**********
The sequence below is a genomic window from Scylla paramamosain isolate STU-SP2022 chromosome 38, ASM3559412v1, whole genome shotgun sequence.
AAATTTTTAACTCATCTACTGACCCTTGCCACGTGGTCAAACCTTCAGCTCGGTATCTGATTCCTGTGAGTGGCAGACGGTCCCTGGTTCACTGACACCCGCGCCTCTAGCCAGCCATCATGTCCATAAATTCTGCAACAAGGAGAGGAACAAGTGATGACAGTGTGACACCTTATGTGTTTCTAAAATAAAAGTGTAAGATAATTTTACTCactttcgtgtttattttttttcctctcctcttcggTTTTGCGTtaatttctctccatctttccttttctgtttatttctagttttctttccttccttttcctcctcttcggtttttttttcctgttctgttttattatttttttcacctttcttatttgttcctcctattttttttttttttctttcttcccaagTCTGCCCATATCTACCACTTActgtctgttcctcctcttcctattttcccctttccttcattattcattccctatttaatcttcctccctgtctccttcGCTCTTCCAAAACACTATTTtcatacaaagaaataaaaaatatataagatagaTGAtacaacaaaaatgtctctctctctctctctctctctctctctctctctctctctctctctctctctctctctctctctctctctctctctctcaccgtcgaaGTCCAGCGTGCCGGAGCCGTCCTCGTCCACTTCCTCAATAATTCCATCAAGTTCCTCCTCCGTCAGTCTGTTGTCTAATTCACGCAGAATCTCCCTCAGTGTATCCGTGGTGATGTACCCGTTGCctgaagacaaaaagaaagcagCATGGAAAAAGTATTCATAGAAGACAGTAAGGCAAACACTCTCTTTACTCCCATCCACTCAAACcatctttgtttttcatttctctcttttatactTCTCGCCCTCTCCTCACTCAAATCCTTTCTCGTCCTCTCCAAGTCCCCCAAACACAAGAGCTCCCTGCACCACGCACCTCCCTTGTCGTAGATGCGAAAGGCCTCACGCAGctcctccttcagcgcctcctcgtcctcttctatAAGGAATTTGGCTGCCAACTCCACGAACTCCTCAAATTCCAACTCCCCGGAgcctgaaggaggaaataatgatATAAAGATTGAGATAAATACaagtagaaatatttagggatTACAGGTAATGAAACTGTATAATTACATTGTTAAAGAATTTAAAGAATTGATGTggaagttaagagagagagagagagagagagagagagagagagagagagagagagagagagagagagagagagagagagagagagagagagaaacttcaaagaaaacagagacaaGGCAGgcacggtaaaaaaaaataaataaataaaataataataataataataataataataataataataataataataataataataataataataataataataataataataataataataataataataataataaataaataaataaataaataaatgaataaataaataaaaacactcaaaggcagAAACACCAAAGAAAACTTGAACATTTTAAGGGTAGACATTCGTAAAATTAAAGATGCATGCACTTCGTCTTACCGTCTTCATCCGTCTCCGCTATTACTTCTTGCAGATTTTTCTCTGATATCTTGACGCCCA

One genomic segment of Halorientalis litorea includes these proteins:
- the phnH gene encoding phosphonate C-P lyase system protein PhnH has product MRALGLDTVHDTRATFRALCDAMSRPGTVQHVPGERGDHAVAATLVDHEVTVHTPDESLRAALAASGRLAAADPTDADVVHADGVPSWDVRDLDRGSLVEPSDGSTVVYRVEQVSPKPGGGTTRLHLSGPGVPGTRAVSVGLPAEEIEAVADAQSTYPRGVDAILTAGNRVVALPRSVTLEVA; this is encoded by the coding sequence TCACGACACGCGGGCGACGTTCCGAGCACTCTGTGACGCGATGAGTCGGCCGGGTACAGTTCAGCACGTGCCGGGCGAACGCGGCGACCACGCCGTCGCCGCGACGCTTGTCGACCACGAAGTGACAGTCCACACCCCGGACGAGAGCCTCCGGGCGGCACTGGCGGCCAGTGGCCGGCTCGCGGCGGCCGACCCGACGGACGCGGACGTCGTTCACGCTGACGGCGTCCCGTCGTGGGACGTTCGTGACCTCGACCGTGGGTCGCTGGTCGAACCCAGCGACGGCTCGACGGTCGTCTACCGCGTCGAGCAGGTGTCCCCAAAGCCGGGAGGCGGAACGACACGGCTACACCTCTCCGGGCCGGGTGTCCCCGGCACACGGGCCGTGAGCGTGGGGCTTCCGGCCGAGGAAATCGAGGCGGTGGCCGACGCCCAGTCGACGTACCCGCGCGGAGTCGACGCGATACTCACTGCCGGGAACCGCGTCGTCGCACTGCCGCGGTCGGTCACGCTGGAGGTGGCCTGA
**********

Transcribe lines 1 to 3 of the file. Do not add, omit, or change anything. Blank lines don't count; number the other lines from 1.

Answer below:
The sequence below is a genomic window from Scylla paramamosain isolate STU-SP2022 chromosome 38, ASM3559412v1, whole genome shotgun sequence.
AAATTTTTAACTCATCTACTGACCCTTGCCACGTGGTCAAACCTTCAGCTCGGTATCTGATTCCTGTGAGTGGCAGACGGTCCCTGGTTCACTGACACCCGCGCCTCTAGCCAGCCATCATGTCCATAAATTCTGCAACAAGGAGAGGAACAAGTGATGACAGTGTGACACCTTATGTGTTTCTAAAATAAAAGTGTAAGATAATTTTACTCactttcgtgtttattttttttcctctcctcttcggTTTTGCGTtaatttctctccatctttccttttctgtttatttctagttttctttccttccttttcctcctcttcggtttttttttcctgttctgttttattatttttttcacctttcttatttgttcctcctattttttttttttttctttcttcccaagTCTGCCCATATCTACCACTTActgtctgttcctcctcttcctattttcccctttccttcattattcattccctatttaatcttcctccctgtctccttcGCTCTTCCAAAACACTATTTtcatacaaagaaataaaaaatatataagatagaTGAtacaacaaaaatgtctctctctctctctctctctctctctctctctctctctctctctctctctctctctctctctctctctctctctctctcaccgtcgaaGTCCAGCGTGCCGGAGCCGTCCTCGTCCACTTCCTCAATAATTCCATCAAGTTCCTCCTCCGTCAGTCTGTTGTCTAATTCACGCAGAATCTCCCTCAGTGTATCCGTGGTGATGTACCCGTTGCctgaagacaaaaagaaagcagCATGGAAAAAGTATTCATAGAAGACAGTAAGGCAAACACTCTCTTTACTCCCATCCACTCAAACcatctttgtttttcatttctctcttttatactTCTCGCCCTCTCCTCACTCAAATCCTTTCTCGTCCTCTCCAAGTCCCCCAAACACAAGAGCTCCCTGCACCACGCACCTCCCTTGTCGTAGATGCGAAAGGCCTCACGCAGctcctccttcagcgcctcctcgtcctcttctatAAGGAATTTGGCTGCCAACTCCACGAACTCCTCAAATTCCAACTCCCCGGAgcctgaaggaggaaataatgatATAAAGATTGAGATAAATACaagtagaaatatttagggatTACAGGTAATGAAACTGTATAATTACATTGTTAAAGAATTTAAAGAATTGATGTggaagttaagagagagagagagagagagagagagagagagagagagagagagagagagagagagagagagagagagagagagagagagagaaacttcaaagaaaacagagacaaGGCAGgcacggtaaaaaaaaataaataaataaaataataataataataataataataataataataataataataataataataataataataataataataataataataataataataataataataataataataaataaataaataaataaataaatgaataaataaataaaaacactcaaaggcagAAACACCAAAGAAAACTTGAACATTTTAAGGGTAGACATTCGTAAAATTAAAGATGCATGCACTTCGTCTTACCGTCTTCATCCGTCTCCGCTATTACTTCTTGCAGATTTTTCTCTGATATCTTGACGCCCA

One genomic segment of Halorientalis litorea includes these proteins: